- What regulatory changes need to be made to improve the delivery of legal services?
- Do the current prohibitions on multidisciplinary practice, nonlawyer ownership of law firms, multijurisdictional practice, and the unauthorized practice of law need to be reconsidered in the interest of improving the delivery of legal services?
- What regulations are necessary to ensure ethical delivery of services and consumer protection?
- What regulatory changes have been implemented in other countries and what impact have those changes had on the delivery of legal services?
Papers should be submitted to the section chair, Ben Cooper, via email at email@example.com, no later than September 1, 2019, with the subject line: PR Section Call for Papers. 1-2 papers will be selected from the Call for Papers to be presented at the section program along with other panelists, including ABA President Judy Perry Martinez, Professor William Henderson, and Professor Rebecca Sandefur.
Wednesday, May 22, 2019
It has been kind of a unique end of the semester, and I am working feverously to get through my Business Organizations exams. I'm getting there. So far, I have had zero exams reference a "limited liability corporation." If this holds, it will be at least three years in a row.
I have had a couple of folks refer to LLC veil piercing as piercing the "corporate" veil (another no-no), and I did have some other "corporate" references to LLCs (e.g., "an LLC's corporate formalities"), so we're not all the way there. But so far, I am seeing improvement, and I appreciate the effort.
Here's hoping for 48 of 48 describing the LLC (as an entity) correctly. I hope the rest of my colleagues are holding up well here in the home stretch. Good luck to all.
The following comes to us from Bernard Sharfman:
I have slightly revised a key paragraph from the Introduction of my new article, Enhancing the Value of Shareholder Voting Recommendations. This paragraph takes the approach that shareholder voting is really more about authority than accountability. Using this approach has significant implications for the use of board voting recommendations. I would appreciate any comments that you may have on the following:
[S]hareholder voting in a public company cannot be looked at as simply another tool of accountability, i.e., a device to minimize agency costs or enhance efficiency, such as when shareholders file a direct or derivative lawsuit, initiate a proxy contest, attempt a hostile takeover, or take significant positions in the company and then advocate for change (hedge fund activism, here and here). When shareholders vote they are also participating, alongside the board, in corporate decision making. That is, they are temporarily transformed into a locus of corporate authority that rivals the authority of the board. As co-decision makers it is critical that shareholders and those with delegated voting authority, such as mutual fund advisers, have at their disposal informed and sufficiently precise voting recommendations, no matter what the source, including the board of directors. If shareholders and investment advisers with delegated voting authority feel that the board can provide them with the most precise voting recommendations, then those are the recommendations that they should use.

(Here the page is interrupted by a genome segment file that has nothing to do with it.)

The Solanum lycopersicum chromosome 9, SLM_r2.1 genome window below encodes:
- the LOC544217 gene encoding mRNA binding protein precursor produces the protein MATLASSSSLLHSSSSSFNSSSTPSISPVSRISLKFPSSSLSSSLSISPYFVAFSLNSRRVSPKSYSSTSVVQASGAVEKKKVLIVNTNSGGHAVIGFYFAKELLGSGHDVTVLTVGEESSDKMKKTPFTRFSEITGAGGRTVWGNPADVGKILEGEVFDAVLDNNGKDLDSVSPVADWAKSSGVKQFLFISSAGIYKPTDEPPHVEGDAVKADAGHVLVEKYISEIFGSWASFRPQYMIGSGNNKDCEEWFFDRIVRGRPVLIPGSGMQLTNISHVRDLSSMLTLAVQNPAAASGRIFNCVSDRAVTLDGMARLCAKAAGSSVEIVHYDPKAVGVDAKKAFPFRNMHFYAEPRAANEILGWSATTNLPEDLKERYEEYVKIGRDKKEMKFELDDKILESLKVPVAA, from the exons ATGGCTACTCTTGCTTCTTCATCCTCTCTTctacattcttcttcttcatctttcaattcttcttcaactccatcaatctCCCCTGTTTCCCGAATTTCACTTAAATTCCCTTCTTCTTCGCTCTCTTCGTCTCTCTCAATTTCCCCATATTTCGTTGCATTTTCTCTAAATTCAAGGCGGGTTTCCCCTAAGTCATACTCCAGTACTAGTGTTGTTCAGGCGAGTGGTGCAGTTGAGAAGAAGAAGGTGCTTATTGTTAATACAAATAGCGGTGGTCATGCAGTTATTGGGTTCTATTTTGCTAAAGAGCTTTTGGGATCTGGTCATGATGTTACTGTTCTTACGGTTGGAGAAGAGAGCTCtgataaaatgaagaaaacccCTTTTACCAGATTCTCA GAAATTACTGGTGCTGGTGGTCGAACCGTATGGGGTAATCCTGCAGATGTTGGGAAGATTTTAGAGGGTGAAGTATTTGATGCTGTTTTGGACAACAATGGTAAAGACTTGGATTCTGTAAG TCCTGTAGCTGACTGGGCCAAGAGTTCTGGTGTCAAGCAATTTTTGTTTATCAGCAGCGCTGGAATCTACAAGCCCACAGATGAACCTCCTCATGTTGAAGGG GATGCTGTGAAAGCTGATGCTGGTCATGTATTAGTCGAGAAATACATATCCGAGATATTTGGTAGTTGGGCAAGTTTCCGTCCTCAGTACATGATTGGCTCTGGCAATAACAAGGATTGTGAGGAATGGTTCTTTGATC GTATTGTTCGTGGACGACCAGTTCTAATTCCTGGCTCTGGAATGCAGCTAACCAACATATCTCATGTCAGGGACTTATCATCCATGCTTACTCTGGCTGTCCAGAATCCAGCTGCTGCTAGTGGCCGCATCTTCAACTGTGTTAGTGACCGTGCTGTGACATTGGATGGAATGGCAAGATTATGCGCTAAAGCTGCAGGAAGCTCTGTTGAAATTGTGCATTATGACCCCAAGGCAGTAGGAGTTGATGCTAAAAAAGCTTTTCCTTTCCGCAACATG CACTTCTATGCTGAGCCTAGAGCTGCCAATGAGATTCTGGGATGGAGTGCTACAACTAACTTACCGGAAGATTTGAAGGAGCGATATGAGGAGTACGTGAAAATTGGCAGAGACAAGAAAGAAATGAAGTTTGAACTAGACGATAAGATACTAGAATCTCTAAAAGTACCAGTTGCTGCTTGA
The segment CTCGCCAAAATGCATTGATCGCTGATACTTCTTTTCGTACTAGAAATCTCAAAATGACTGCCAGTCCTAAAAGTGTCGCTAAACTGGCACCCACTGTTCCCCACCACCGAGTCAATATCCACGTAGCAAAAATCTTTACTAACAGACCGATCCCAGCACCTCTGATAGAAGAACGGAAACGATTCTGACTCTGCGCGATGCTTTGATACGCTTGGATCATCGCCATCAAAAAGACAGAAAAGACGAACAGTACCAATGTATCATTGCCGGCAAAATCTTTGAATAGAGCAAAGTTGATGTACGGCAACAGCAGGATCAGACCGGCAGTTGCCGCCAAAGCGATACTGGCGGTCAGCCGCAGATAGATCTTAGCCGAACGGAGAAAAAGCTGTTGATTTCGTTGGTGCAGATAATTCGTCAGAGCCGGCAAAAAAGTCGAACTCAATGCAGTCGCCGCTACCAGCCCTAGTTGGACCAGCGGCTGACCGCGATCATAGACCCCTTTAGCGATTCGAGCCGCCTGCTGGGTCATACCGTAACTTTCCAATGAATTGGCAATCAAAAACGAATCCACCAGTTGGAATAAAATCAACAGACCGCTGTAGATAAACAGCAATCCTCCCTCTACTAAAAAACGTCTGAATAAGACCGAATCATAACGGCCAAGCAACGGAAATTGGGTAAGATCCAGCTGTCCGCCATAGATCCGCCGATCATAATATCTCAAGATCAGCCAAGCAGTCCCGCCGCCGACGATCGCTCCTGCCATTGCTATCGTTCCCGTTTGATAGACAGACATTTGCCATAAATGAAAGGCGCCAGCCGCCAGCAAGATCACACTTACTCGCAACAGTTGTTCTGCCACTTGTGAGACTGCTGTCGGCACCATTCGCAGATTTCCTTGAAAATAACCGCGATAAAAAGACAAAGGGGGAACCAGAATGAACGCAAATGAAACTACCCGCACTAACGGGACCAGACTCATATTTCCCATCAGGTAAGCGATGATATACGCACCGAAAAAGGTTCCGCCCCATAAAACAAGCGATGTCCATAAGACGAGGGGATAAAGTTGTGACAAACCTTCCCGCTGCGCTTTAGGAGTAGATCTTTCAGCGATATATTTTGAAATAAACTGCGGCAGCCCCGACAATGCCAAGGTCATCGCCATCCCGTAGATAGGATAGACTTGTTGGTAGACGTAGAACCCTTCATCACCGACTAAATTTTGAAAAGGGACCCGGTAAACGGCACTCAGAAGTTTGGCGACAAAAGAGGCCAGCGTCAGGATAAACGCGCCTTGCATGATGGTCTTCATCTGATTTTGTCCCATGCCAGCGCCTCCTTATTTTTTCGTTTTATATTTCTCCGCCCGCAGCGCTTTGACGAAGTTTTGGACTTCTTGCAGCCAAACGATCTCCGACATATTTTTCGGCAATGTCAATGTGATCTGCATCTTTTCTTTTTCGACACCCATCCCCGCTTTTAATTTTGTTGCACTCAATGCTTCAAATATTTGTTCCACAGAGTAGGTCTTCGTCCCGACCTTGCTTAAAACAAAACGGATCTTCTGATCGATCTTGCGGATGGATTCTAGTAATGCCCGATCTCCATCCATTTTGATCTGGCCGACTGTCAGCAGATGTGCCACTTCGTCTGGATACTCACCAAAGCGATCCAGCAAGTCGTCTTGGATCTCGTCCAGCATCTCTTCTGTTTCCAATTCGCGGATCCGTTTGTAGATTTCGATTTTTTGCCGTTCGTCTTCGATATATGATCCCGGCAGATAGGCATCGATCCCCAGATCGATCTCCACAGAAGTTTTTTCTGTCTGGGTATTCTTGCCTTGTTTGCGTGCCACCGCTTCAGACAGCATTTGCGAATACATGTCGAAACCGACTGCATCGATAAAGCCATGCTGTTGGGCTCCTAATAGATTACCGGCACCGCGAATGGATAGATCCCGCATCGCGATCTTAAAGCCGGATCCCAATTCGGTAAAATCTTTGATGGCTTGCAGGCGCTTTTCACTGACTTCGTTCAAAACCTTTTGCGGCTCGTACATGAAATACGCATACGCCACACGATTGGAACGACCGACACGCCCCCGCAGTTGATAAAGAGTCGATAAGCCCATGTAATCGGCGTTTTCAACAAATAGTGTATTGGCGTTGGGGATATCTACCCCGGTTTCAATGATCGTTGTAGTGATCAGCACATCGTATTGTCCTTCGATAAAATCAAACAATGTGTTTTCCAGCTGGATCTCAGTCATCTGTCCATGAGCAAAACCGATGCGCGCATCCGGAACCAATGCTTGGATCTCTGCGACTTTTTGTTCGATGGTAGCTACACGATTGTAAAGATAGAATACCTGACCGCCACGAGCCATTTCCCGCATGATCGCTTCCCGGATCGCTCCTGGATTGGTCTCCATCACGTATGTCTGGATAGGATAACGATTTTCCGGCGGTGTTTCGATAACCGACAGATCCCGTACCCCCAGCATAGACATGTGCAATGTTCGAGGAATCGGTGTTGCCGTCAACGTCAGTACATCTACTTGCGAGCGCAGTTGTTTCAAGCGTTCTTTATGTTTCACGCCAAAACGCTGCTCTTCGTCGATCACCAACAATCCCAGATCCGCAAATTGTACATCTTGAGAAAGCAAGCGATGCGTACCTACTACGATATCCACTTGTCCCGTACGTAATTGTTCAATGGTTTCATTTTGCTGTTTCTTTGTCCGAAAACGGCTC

Monday, May 20, 2019
Last week, a wonderful man in my life died. Jonathan Spencer, a classmate from and fellow class leader for Brown University, died unexpectedly a week ago. He collapsed while exercising and was unable to be revived. At the time of his death, he was the General Counsel of the Museum of Science Fiction in Washington, DC, a museum that he helped to found. The above photo was taken last year at our 35th reunion celebrations. Although we did not see each other a lot in between reunions, we shared a passion for Brown and our class.
We also shared a professional connection, as the title of this post indicates. Jonathan was a fellow business lawyer. He focused on communications technology for much of his career. His formal professional bio as currently posted at the Museum of Science Fiction is as follows:
Jonathan Spencer, General Counsel. Jonathan is a technology and transactional attorney with over 25 years of experience having held senior and executive level positions with several Internet and telecommunications companies. Jonathan has also representedtechnology and media companies, financial institutions and nonprofit organizations. Jonathan is a former chair of the Association of Corporate Counsel’s IT, Privacy and E-Commerce Committee and has spoken at programs for the American Bar Association, the Association of Corporate Counsel, the American Society of Association Executives and the International Technology Law Association. Jonathan is a graduate of Brown University and Duke University School of Law.
I can assure you, as impressive as his professional accomplishments are, Jonathan was far more than an impressive business lawyer. He had a seemingly boundless intellectual capacity. At his memorial services in Falls Church, Virginia yesterday, it was noted by family that "Before Google and Wikipedia, there was Jonathan." That rang so true to me. But more importantly, perhaps, Jonathan had an incredible joy for life. He was "all in" when he chose to do things--from simple conversations with friends and classmates about mutual interests through event planning and fundraising work for Brown to world travel (and much more in between). He lived life--making sure that he enjoyed the present moment as he strived to achieve all that he accomplished. His altogether too-short life reminds me to do the same.
The photo below was taken of the two of us at Brown Homecoming back in 2007. We were on campus for a leadership weekend and attended the football game while we were there. A fellow classmate found this picture for me a few days ago. I will treasure it and all of the memories of our times together. Jonathan, may you rest in eternal peace, and may your family be comforted in their time of grief. You will be missed by us all.